The era of Public Health 3.0 is an exciting time of innovation and transformation. With the Public Health 3.0 framework, we envision a strong local public health infrastructure in all communities and its leaders serving as Chief Health Strategists that partner with stakeholders across a multitude of sectors on the ground to address the social determinants of health. With equity and social determinants of health as guiding principles, every person and every organization can take shared accountability to ensure the conditions in which everyone can be healthy regardless of race, ethnicity, gender identity, sexual orientation, geography, or income level. If successful, such transformation can form the foundation from which we build an equitable health-promoting system -- in which stable, safe, and thriving community is a norm rather than an aberration. The Public Health 3.0 initiative seeks to inspire transformative success stories such as those already witnessed in many pioneering communities across the country.
The primary nonmedical factor affecting health is socioeconomic status. Socioeconomic status may be assessed by wealth (either individual wealth or family income), education (higher education is associated with better economic outcomes), or occupation (which provides financial benefits as well as benefits from expanded social networks) (11), although Americans primarily associate income or wealth with socioeconomic status. Income inequality in the United States continues to grow: The top 1% of earners make 3 times what they did in the 1980s, whereas the bottom 50% earn the same average income they did in 1980 (12). Not only is the income gap widening, the percentage of persons earning more than their parents has been decreasing. Members of the millennial generation, generally classified as persons born between 1981 and 1997, have only a 50% chance of earning more than their parents (12).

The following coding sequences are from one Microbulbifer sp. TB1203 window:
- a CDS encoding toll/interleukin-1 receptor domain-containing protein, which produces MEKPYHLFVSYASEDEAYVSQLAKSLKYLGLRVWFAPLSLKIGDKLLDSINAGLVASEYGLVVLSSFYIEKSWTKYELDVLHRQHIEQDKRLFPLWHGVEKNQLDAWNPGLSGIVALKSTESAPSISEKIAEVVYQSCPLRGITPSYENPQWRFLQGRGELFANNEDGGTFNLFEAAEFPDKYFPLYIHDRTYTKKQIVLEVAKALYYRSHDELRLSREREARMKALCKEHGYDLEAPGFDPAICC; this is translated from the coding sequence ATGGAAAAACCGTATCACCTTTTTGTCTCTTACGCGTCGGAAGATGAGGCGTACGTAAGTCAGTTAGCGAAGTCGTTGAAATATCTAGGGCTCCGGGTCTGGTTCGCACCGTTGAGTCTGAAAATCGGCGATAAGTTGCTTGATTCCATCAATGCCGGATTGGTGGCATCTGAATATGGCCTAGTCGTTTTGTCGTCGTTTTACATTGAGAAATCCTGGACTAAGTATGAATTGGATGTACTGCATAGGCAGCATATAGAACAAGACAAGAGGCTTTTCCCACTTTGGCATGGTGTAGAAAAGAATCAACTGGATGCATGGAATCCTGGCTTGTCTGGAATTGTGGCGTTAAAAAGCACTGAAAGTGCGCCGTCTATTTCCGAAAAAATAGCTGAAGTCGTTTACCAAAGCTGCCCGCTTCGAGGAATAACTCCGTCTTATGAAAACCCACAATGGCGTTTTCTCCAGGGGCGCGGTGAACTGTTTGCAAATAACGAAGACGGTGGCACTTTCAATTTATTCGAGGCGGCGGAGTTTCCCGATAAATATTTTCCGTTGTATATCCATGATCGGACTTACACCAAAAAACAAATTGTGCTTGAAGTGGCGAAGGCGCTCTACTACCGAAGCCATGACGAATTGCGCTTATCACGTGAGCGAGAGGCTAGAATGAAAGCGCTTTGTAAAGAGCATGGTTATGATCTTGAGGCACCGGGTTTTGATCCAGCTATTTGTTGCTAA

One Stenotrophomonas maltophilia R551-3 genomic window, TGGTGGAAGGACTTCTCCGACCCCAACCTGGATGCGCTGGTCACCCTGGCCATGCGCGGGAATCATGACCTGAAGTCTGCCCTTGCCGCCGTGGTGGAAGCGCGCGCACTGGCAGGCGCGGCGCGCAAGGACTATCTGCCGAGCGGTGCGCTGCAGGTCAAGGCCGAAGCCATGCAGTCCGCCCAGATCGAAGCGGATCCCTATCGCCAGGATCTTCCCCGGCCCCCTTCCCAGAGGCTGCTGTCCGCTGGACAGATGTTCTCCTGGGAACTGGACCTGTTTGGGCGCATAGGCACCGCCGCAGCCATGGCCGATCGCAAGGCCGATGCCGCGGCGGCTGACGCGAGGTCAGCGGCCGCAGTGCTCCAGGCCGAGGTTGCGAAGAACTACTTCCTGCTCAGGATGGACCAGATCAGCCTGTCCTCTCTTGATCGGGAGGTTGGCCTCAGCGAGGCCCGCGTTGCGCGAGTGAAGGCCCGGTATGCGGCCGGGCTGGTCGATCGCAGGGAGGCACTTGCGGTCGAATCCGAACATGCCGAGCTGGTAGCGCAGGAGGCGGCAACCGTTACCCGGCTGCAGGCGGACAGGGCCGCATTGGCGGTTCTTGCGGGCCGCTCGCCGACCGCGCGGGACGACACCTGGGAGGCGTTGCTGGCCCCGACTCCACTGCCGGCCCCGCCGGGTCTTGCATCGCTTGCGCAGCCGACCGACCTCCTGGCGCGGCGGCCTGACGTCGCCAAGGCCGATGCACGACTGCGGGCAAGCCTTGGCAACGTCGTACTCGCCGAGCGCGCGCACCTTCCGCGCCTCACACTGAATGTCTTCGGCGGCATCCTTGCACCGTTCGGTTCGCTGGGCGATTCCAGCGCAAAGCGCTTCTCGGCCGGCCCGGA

Socioeconomic factors can have a major impact on a person's health, however, new research finds that individuals with acute or chronic conditions think of these factors differently than the more mainstream narratives found in academic papers and the media. To better understand existing gaps and explore opportunities to improve support, the Anthem Public Policy Institute partnered with Quid, a research platform that can analyze large volumes of text-based data, to examine thousands of academic papers, news articles, and public posts on online patient forums. This is the first research project to capture patient perspectives on social determinants at this scale and scope. "While there has been a lot in the media and academic research on social determinants of health, no one has ever compared the focus of that work with the perspectives of individuals who have chronic or acute conditions to determine whether their priorities are aligned," said Jennifer Kowalski, vice president of the Anthem Public Policy Institute. "By better understanding how individuals view and talk about social determinants, payers and providers alike can identify new and improved ways to engage with them to more effectively improve their health and wellbeing and the delivery of healthcare."
The Hippocratic oath states: "first do no harm." In today's era of personalized medicine, we are trying to uphold this oath, but we also break it. Modern medicine has moved away from this oath in many ways. But new technologies that enable personalized medicine and a population-based approach to health will be the key to making Hippocrates' vision come true. Physicians today focus on specific diagnoses and specialized treatments, both of which were espoused by the Knidian school.
The BU School of Public Health has signed a five-year partnership with digital health company Sharecare to mine health and community data to improve well-being nationwide. SPH and Sharecare will build a Community Well-Being (CWI) Index using a vast trove of health data collected by Sharecare combined with SPH data on social determinants of health, all mined by the SPH Biostatistics and Epidemiology Data Analytics Center (BEDAC). The Index will highlight the critical impact that environment has on one's overall health. "The innovation is in taking the individual and placing them in their context," says Sandro Galea, dean of the School of Public Health and Robert A. Knox Professor. "This is a partnership between us and Sharecare to help advance what they've done before to the next level."